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Do I have to pay child support if I learned that I am not the biological father?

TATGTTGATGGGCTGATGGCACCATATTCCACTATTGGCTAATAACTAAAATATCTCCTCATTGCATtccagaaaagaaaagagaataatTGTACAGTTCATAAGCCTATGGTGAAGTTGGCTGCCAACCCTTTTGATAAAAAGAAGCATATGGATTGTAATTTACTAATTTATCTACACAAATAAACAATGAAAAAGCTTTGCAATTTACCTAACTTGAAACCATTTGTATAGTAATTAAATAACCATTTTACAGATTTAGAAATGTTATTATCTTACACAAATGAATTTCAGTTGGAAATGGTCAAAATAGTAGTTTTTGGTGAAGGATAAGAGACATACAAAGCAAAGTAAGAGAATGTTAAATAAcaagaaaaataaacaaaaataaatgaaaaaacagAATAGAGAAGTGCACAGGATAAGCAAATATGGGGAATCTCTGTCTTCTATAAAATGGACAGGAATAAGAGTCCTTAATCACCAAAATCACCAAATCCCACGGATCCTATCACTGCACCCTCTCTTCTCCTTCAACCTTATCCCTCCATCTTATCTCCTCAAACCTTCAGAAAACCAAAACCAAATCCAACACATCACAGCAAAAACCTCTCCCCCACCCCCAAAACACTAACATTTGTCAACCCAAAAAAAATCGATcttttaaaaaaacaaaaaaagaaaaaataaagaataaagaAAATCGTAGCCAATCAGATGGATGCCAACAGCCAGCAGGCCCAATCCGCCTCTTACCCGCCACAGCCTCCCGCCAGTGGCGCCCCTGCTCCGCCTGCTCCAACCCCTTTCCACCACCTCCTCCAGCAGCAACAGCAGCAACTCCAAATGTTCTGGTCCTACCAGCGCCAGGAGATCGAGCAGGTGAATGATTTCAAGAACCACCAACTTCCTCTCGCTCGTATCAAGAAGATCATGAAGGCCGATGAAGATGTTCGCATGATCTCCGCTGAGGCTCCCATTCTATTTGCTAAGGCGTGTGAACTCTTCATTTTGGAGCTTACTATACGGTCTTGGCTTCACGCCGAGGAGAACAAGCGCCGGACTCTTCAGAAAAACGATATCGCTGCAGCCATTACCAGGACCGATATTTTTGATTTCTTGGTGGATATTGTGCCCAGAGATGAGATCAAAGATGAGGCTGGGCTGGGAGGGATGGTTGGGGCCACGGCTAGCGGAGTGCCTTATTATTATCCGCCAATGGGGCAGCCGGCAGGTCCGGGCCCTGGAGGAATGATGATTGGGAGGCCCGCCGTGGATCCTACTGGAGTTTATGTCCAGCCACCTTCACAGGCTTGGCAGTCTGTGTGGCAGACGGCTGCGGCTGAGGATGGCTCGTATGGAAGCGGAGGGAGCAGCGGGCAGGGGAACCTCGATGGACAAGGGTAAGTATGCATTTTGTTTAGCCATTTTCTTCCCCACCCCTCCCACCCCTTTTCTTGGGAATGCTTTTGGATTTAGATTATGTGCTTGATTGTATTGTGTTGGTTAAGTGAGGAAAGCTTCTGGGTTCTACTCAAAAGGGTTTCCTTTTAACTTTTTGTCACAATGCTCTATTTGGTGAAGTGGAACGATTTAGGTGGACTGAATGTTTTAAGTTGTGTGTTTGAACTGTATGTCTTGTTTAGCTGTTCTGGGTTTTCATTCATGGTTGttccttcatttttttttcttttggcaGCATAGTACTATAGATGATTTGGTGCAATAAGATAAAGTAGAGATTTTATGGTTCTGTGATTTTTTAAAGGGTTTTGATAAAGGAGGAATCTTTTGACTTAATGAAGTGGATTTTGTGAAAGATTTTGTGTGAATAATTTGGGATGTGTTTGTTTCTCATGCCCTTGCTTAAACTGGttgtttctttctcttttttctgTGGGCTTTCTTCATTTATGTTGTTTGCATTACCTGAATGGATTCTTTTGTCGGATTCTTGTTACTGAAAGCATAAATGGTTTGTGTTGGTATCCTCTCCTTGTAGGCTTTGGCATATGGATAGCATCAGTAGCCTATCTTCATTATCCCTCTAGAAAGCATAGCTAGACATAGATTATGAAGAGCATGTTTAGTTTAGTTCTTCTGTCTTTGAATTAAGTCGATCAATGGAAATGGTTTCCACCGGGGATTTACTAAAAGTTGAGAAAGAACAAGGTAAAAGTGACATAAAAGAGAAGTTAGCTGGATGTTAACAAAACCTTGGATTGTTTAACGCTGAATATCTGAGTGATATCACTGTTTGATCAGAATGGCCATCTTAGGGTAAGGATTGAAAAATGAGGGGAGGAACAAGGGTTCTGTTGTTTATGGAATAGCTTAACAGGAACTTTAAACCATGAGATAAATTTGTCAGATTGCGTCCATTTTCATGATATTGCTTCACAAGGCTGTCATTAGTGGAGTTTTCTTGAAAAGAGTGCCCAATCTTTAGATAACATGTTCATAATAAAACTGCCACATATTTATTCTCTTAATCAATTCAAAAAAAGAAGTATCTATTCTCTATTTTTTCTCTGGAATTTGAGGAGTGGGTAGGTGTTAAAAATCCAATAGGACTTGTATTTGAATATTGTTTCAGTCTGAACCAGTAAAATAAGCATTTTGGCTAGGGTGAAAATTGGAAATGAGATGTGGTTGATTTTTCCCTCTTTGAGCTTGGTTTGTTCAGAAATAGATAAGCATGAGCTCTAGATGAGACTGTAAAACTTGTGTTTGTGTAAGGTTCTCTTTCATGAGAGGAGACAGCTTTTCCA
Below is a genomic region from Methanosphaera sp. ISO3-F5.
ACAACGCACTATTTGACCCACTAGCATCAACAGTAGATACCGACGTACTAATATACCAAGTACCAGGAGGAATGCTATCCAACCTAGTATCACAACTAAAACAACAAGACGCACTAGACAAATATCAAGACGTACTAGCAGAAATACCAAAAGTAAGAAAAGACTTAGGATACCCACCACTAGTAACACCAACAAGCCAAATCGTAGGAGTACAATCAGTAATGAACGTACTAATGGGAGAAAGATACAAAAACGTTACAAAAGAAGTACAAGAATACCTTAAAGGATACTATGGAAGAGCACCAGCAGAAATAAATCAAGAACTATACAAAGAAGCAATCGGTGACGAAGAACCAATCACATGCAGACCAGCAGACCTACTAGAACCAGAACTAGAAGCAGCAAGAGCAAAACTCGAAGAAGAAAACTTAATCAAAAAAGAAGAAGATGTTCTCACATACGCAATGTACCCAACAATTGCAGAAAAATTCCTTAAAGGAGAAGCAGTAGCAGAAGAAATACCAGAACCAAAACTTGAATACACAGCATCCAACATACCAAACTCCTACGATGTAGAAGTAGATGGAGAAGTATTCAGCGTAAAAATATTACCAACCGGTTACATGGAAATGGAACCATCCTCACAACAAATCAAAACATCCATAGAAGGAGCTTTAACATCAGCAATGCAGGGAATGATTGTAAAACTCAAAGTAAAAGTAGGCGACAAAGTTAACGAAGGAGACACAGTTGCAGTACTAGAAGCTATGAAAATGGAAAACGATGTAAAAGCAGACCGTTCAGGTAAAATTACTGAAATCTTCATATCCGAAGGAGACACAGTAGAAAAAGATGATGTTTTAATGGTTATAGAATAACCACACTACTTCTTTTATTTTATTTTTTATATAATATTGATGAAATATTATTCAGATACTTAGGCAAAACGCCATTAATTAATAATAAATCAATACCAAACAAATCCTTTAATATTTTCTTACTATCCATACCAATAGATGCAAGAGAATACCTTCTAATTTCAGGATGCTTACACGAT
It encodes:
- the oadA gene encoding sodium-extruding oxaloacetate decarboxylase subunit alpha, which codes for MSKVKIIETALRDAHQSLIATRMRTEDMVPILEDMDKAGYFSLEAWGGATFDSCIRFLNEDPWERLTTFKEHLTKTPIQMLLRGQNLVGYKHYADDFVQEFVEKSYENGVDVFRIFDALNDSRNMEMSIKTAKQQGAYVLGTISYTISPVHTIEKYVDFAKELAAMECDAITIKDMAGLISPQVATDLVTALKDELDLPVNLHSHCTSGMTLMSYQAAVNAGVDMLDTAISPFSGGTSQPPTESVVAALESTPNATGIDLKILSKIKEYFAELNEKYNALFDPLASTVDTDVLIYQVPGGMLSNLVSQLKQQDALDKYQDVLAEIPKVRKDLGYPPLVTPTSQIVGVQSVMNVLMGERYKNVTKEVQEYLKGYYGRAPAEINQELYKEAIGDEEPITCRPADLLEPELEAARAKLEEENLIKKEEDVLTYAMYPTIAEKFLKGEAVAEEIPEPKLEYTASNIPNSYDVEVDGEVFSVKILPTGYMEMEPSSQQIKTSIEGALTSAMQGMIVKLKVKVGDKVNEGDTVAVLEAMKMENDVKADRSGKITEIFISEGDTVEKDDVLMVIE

This very issue was addressed by Mr. Justice Allan Boudreau in the Nova Scotia Supreme Court decision of Peters v. Graham (N.S.J. No. 452 (November 15, 2001)). The court ordered that a man whose wife deceived him into believing he was the biological father of twins for ten years pay child support, albeit at a reduced amount, since the children have two other fathers. Gregory Neil Peters argued that he should not have to pay support because he was misled by his ex-wife, Lisa Anne Graham, regarding the children’s paternity. The father stated that he would like to continue having a close relationship with the children, however, not as a father, but as a friend. The lawyer for the ex-wife argued that the decision should emphasize the best interests of the children and not focus on the actions of the parents. Under the Child Support Guidelines, a judge has the discretion to order a spouse or former spouse who is not a biological or adoptive parent, but who stands in the place of a parent, to pay child support.